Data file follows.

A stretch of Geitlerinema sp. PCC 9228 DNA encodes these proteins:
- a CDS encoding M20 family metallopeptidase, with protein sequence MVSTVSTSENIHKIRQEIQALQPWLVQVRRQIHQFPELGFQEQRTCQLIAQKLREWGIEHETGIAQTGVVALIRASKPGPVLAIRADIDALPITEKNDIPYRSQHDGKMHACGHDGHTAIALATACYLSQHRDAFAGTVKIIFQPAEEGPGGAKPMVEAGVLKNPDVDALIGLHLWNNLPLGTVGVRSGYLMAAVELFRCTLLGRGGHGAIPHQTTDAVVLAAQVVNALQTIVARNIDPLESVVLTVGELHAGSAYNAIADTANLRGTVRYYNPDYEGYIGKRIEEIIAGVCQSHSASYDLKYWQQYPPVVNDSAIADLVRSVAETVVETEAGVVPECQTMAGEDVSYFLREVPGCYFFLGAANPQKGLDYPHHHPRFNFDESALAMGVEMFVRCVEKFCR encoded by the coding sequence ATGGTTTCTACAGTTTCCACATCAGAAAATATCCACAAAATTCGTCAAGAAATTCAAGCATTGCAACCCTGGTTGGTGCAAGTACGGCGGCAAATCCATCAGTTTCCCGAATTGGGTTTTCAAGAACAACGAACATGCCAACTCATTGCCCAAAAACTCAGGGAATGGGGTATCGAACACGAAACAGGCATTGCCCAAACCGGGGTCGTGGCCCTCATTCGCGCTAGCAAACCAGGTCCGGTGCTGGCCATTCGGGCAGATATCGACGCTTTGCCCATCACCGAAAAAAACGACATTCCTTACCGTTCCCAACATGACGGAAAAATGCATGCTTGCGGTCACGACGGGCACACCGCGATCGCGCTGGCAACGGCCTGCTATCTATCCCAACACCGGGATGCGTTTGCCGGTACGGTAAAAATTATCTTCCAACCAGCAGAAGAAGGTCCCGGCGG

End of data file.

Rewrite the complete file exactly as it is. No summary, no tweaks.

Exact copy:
A stretch of Geitlerinema sp. PCC 9228 DNA encodes these proteins:
- a CDS encoding M20 family metallopeptidase, with protein sequence MVSTVSTSENIHKIRQEIQALQPWLVQVRRQIHQFPELGFQEQRTCQLIAQKLREWGIEHETGIAQTGVVALIRASKPGPVLAIRADIDALPITEKNDIPYRSQHDGKMHACGHDGHTAIALATACYLSQHRDAFAGTVKIIFQPAEEGPGGAKPMVEAGVLKNPDVDALIGLHLWNNLPLGTVGVRSGYLMAAVELFRCTLLGRGGHGAIPHQTTDAVVLAAQVVNALQTIVARNIDPLESVVLTVGELHAGSAYNAIADTANLRGTVRYYNPDYEGYIGKRIEEIIAGVCQSHSASYDLKYWQQYPPVVNDSAIADLVRSVAETVVETEAGVVPECQTMAGEDVSYFLREVPGCYFFLGAANPQKGLDYPHHHPRFNFDESALAMGVEMFVRCVEKFCR encoded by the coding sequence ATGGTTTCTACAGTTTCCACATCAGAAAATATCCACAAAATTCGTCAAGAAATTCAAGCATTGCAACCCTGGTTGGTGCAAGTACGGCGGCAAATCCATCAGTTTCCCGAATTGGGTTTTCAAGAACAACGAACATGCCAACTCATTGCCCAAAAACTCAGGGAATGGGGTATCGAACACGAAACAGGCATTGCCCAAACCGGGGTCGTGGCCCTCATTCGCGCTAGCAAACCAGGTCCGGTGCTGGCCATTCGGGCAGATATCGACGCTTTGCCCATCACCGAAAAAAACGACATTCCTTACCGTTCCCAACATGACGGAAAAATGCATGCTTGCGGTCACGACGGGCACACCGCGATCGCGCTGGCAACGGCCTGCTATCTATCCCAACACCGGGATGCGTTTGCCGGTACGGTAAAAATTATCTTCCAACCAGCAGAAGAAGGTCCCGGCGG